An awful amount of hard work, dedication and sacrifice goes behind every successful athlete and these start right from a tender age in the case of most people. During my daughter’s annual day function at school last year a boy from her own class was felicitated by the principal for achieving the youngest black belt award in karate. Later, his mom was called upon stage to share a few words and one of the first things that she spoke was about his daily practise of 2 hours, his avoidance of processed foods including ice creams, juice and even a few fries and his tireless involvement in the training routine which have rewarded him with the accolades. Almost 90% of the world athletic champions eat, breathe and dedicate their life for sports. Each player conditions his/her body and mind by following a disciplined eating pattern, lifestyle and physical activity routine. Besides all these there is yet another important factor that affects their performance tremendously-sleep.
Resetting Schedules According to Sleep Timings
Sleep has become an unaffordable commodity in today’s busy world. If there is one thing in the schedule people are ready to compromise without hesitating its only sleep. While the general recommendations by experts include 7-9 hours of sleep for every individual people these days don’t even get 5-6 hours of quality sleep. For athletes, the need to sleep is even more. It’s the duration and quality of sleep achieved that makes it possible for them to win. But traditionally sleep was not the primary focus of athletes who were involved in vigorous training but maybe it was also because that during earlier years individuals did get their needed share of quality sleep (as streaming sites, social media sites or online surfing were not popular and readily available). But now, with more athletes losing games over sleeplessness we have research publications showing that sleep is critically important for physical and academic performance, cognitive function, recovery from athletic exertion and injury, mind fitness and heart health. The research published on the effect of sleep on athletes in a reputed journal showed that sleeping for 8-9 hours was linked to a 61% lower risk of injury, improved mental performance, increased accuracy in physical tasks and quicker reaction time. But sadly, almost 42% of the study participants (athletes) reported poor sleep schedules.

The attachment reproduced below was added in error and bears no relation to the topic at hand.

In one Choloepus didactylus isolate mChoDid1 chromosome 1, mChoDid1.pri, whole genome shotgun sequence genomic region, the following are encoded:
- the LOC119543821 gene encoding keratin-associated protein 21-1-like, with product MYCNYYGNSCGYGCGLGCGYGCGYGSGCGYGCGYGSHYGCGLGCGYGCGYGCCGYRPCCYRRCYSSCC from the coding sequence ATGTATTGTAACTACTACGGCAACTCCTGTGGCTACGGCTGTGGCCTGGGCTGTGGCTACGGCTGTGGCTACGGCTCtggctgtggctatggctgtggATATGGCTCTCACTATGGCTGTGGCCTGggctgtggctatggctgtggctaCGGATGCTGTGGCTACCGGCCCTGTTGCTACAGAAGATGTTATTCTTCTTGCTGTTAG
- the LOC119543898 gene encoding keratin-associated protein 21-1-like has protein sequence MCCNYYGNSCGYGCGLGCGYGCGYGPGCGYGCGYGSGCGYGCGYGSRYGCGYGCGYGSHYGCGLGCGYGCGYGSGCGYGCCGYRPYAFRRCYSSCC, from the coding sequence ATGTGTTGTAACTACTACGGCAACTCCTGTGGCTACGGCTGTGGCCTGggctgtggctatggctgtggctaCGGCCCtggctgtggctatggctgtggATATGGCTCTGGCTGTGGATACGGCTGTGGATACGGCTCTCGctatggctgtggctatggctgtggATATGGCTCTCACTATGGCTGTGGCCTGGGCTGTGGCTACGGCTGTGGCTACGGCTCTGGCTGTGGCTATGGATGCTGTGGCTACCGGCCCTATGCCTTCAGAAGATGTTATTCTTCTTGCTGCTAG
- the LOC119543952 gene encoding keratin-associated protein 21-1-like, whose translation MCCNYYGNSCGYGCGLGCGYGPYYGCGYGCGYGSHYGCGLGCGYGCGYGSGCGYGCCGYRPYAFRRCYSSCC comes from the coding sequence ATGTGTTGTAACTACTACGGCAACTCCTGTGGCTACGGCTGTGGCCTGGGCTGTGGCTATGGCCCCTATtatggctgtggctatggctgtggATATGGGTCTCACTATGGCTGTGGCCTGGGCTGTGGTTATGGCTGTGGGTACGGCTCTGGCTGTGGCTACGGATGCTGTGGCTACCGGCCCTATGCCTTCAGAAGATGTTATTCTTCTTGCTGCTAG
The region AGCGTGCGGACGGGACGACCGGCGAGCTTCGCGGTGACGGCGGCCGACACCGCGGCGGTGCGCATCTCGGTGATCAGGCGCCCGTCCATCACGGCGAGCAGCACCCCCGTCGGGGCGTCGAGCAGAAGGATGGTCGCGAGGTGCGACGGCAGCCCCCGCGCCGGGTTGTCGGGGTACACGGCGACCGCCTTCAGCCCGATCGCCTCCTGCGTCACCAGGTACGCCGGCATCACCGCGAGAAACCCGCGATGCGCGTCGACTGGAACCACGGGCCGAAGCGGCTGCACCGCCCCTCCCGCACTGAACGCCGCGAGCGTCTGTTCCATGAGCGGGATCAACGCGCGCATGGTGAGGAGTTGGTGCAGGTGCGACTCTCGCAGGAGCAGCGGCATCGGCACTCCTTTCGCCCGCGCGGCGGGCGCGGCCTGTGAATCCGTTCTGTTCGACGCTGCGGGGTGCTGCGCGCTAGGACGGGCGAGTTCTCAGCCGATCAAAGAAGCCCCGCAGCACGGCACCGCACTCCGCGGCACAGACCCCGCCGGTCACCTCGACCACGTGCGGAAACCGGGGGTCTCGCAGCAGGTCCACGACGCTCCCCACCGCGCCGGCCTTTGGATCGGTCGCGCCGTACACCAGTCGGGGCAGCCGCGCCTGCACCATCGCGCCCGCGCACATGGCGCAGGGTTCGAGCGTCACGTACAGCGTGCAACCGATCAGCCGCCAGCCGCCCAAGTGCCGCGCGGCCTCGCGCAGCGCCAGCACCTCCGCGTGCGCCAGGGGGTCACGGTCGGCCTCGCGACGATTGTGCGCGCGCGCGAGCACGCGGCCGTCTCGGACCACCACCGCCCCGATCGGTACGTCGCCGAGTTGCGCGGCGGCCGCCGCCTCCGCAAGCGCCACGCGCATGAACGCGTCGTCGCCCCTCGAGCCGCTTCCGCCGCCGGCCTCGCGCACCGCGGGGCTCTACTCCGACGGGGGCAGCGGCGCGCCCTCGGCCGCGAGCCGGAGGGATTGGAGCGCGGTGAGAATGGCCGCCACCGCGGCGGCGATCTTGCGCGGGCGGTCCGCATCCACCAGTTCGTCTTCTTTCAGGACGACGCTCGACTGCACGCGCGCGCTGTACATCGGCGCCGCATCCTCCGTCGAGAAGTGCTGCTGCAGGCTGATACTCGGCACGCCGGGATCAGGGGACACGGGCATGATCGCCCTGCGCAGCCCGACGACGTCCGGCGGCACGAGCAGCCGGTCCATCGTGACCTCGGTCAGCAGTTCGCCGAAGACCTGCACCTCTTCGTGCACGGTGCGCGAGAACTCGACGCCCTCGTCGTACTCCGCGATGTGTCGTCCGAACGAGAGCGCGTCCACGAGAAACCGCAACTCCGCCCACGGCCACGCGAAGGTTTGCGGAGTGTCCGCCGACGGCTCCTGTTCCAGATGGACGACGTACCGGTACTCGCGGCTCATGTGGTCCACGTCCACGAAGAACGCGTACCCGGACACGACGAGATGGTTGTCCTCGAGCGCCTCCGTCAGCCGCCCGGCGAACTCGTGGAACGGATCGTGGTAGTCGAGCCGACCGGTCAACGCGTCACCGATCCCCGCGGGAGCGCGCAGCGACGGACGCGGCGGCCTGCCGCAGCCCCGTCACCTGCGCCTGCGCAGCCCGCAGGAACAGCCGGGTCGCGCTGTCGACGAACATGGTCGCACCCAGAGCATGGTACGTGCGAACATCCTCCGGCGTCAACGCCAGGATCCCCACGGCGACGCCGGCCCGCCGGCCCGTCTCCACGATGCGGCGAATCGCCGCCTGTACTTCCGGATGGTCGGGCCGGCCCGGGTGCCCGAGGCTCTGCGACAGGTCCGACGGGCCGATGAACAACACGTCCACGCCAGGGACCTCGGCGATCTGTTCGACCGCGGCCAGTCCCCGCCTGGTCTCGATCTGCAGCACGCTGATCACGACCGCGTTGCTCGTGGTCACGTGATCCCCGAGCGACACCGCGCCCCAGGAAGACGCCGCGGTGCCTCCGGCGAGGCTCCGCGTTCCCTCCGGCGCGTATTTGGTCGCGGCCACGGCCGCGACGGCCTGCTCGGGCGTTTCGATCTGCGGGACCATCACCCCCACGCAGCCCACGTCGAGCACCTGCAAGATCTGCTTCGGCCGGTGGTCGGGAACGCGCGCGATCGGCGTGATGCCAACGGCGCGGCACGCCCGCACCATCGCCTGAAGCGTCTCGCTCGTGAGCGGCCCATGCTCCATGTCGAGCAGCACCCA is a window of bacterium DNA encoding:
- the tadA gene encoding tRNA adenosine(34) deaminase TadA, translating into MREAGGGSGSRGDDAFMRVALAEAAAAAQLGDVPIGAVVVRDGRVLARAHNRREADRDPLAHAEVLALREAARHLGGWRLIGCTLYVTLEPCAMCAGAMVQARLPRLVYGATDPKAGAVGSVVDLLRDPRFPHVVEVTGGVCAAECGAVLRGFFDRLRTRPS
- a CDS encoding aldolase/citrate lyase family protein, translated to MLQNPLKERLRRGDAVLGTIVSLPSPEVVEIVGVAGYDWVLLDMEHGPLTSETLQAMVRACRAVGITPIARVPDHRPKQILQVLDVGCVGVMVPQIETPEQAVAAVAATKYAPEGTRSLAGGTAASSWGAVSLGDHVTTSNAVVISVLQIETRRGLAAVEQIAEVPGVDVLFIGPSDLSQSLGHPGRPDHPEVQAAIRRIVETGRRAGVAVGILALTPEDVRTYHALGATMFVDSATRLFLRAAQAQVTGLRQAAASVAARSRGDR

Exercise leads to muscle fatigue, depletes energy and makes the person tired. We drink fluids and eat the right foods but these are not 100% of rest and recovery. The immediate energy refuelling following training and competition is indeed important but REM sleep is an undeniable way to provide the mind and body with the required energy to perform. In the absence of sleep, the carbs, fat and proteins that you get from the food you eat don’t work efficiently to produce glycogen and convert them into the energy needed for yet another day of vigorous training or activity. There is a great chance that poor sleep routines increase the risk of fatigue and poor focus, decrease energy levels and slow down recovery time too after performance. This has all been clearly proved by a study on a group of basketball players at the Stanford University. All the players were asked to add 2 hours of extra sleep time to their regular schedule and results were impeccable-their speed increased by 5%, free throws showed yet another 9% improvement in accuracy and they also felt happier.
Its simple to define but athletes follow a rigorous training and competition schedule, travel a lot, engage in academics, overtrain and become stressed all of which can affect the likelihood of achieving the desired quantity of sleep. It is necessary that they need to be carefully monitored to come up with intervention policies that can promote their sleep performance and health.
Matching Sleep Requirements
A definite schedule helps each of us plan our day and during regular training days athletes too can plan a schedule to go to bed and get up at the same time daily. Those going for a competition are requested to cut down on caffeine and alcohol intake at least 2-3 days before the start of the competition as these could disturb your sleep routine. If the competition requires travelling it is always better to reach the destination at least a couple of days earlier. This gives you enough time to settle down and help your body adjust to your regular sleep schedule. Above all, don’t be stressed, take adequate rest and avoid sleep medications as much as possible to avoid any changes in sleep quality. Improve your sleep quality with tips from www.firsteatright.com that can be easily followed.
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